DANVILLE, W.Va. — West Virginia’s 2018 archery hunting season opened last Saturday. It didn’t take Boone County hunter David Miller long to burn his first tag. Although the season runs roughly three months, Miller had a buck on the ground before dark on day one. What a buck it was.
“I’ve killed 17 bucks that I have mounted and this one will be number 18. I’ve been chasing these things since I was ten years old,” Miller said in an interview for West Virginia Outdoors. “My biggest buck was #5 in the Pope and Young Records in West Virginia. I think this one will top him.”
Although it may have seemed like a quick bow season for Miller, the quest which ended after only a few hours of hunting in 2018 actually represented a much longer period of planning, strategy, and anticipation along with a considerable amount of luck.
Miller first saw the buck in 2016 and thought he might someday be a head turner.
“He was about a 110 inch eight point. I thought he really had potential because he had good mass and a wide base,” Miller explained. “From three and a half to four and a half he went from a 110-inch 8 point or in that ballpark to a 155 to 165 inch 11 point last year.”
It was the 11 point rack which easily could be hanging on Miller’s wall from a year ago—but he wouldn’t be the one telling the story.
“Last season opening day, I took my wife out that buck came in to 13 yards,” laughed Miller. “I told my wife, ‘Honey if you want to take him, take him.'”
But the wife had her eyes on a bigger prize and after declining the 11 point, 30 seconds later put an arrow through a massive eight and a half year old buck which had been king of the woods for several years. Her buck is a story for another day.
The property where Miller killed the big buck is in Boone County and although it’s leased and private–he fretted about the real possibility somebody else on an adjoining property might be the one to take him. The concern was amplified since Boone County has rifle hunting.
A buddy of Miller found one of the buck’s shed antlers on public land near the property back in the winter. He learned somebody else found the other one. The buck’s existence was no longer a secret and Miller said he knew this would have to be the year to take him if he got the chance.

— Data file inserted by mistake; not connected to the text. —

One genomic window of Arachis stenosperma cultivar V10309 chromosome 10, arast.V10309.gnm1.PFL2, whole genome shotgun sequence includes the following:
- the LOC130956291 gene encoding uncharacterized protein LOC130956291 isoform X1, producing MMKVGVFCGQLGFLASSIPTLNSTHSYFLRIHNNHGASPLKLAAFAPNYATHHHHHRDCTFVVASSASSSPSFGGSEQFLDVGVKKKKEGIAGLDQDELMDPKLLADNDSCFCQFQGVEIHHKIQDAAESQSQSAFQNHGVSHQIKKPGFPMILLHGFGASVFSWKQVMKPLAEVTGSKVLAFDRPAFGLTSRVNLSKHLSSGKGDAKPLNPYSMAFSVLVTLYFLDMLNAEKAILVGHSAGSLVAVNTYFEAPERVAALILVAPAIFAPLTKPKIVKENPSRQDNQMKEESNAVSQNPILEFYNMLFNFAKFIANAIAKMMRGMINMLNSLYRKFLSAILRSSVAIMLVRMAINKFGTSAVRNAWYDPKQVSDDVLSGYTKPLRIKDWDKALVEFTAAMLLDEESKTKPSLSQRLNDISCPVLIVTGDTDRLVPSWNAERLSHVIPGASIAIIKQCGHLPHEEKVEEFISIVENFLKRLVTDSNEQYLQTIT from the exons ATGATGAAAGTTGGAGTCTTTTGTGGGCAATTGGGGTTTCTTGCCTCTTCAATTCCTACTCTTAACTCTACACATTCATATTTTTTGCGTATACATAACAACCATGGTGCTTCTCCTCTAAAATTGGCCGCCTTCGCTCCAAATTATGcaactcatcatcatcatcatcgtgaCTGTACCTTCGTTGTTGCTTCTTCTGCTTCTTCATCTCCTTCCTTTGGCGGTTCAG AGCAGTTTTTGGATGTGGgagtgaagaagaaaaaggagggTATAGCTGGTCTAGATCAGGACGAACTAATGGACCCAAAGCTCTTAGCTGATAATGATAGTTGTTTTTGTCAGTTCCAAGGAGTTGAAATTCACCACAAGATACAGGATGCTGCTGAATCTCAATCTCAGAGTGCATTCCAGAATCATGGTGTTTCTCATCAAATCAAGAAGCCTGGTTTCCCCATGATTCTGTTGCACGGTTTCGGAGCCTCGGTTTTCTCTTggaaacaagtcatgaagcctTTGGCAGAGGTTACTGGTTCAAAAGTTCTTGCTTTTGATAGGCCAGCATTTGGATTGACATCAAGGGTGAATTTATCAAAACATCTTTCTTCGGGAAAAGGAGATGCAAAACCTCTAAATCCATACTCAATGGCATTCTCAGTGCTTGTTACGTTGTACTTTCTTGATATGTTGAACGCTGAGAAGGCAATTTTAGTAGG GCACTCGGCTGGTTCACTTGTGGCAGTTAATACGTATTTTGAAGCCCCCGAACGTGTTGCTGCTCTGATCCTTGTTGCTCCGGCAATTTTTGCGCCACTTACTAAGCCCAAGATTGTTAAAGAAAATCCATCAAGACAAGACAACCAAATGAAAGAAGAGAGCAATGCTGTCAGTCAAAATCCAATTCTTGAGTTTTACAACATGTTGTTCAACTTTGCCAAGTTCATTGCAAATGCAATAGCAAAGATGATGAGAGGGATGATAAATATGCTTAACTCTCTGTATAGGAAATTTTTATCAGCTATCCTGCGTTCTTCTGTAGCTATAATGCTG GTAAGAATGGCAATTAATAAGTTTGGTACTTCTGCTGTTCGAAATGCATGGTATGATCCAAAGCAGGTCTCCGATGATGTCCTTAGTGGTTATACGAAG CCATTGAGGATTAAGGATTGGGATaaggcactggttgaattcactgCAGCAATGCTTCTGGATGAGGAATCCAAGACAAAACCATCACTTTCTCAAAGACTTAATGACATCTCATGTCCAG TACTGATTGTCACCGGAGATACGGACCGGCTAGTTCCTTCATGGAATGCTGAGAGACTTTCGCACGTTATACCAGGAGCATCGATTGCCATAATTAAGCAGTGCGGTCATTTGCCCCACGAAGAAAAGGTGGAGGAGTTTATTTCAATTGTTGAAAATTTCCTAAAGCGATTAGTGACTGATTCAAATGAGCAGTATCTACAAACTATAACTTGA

Knowing the buck’s haunts, Miller deliberately tried to avoid putting pressure on the beast. He avoided the property other than minimal visits, planted food plots in the spring and late summer, and did some selective timbering to optimize and diversify the property’s habitat. All of the effort paid off opening day.
“I almost didn’t hunt because where I thought he would come from the wind was blowing straight in that direction,” Miller explained. “But I thought if I got high enough in the tree, the wind would carry my scent over him.”
It was clear immediately that wasn’t the case as the buck trotted into the area about 5:15 p.m. on opening day.
“He knew something wasn’t right. His nose was in the air, he was winding everything,” said Miller.
Although he felt confident in a shot out to 75 yards, Miller wanted to get the buck within 40 yards before taking the shot. The buck stopped at 46 and refused to take another step. He eventually retreated into the woods.
Figuring this would not be the day, Miller remained in his stand and continued to watch other deer in the field nearby. A half hour later, he caught a glimpse of movement in the nearby foliage.
“He was coming in below me through the trees at about 35 yards,” Miller explained. “He stepped into the field and started walking the edge an the first place he popped out was 18 yards.”
At full draw, Miller grunted, the buck stopped, and the arrow was on its way. After running about 150 yards, the buck collapsed and for Miller, a three years quest was finally at an end.
It will require two months of drying before the official Pope and Young score can be tallied, but Miller feels confident the score will be in the 170’s.